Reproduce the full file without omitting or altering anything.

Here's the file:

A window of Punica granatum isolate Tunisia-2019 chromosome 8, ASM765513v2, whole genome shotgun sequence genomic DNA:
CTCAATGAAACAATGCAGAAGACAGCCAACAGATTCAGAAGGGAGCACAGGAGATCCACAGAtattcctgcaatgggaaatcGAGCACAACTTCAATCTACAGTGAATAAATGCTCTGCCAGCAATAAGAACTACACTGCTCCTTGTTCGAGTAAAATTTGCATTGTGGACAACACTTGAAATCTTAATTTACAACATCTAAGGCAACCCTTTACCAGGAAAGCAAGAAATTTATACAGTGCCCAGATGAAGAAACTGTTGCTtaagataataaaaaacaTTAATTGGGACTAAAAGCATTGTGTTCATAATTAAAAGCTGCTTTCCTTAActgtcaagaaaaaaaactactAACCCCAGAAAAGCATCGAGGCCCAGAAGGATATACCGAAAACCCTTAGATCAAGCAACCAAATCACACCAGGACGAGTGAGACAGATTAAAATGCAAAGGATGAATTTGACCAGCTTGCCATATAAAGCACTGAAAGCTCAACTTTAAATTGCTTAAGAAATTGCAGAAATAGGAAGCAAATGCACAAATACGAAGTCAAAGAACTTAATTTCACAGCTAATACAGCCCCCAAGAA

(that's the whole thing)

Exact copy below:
A window of Punica granatum isolate Tunisia-2019 chromosome 8, ASM765513v2, whole genome shotgun sequence genomic DNA:
CTCAATGAAACAATGCAGAAGACAGCCAACAGATTCAGAAGGGAGCACAGGAGATCCACAGAtattcctgcaatgggaaatcGAGCACAACTTCAATCTACAGTGAATAAATGCTCTGCCAGCAATAAGAACTACACTGCTCCTTGTTCGAGTAAAATTTGCATTGTGGACAACACTTGAAATCTTAATTTACAACATCTAAGGCAACCCTTTACCAGGAAAGCAAGAAATTTATACAGTGCCCAGATGAAGAAACTGTTGCTtaagataataaaaaacaTTAATTGGGACTAAAAGCATTGTGTTCATAATTAAAAGCTGCTTTCCTTAActgtcaagaaaaaaaactactAACCCCAGAAAAGCATCGAGGCCCAGAAGGATATACCGAAAACCCTTAGATCAAGCAACCAAATCACACCAGGACGAGTGAGACAGATTAAAATGCAAAGGATGAATTTGACCAGCTTGCCATATAAAGCACTGAAAGCTCAACTTTAAATTGCTTAAGAAATTGCAGAAATAGGAAGCAAATGCACAAATACGAAGTCAAAGAACTTAATTTCACAGCTAATACAGCCCCCAAGAA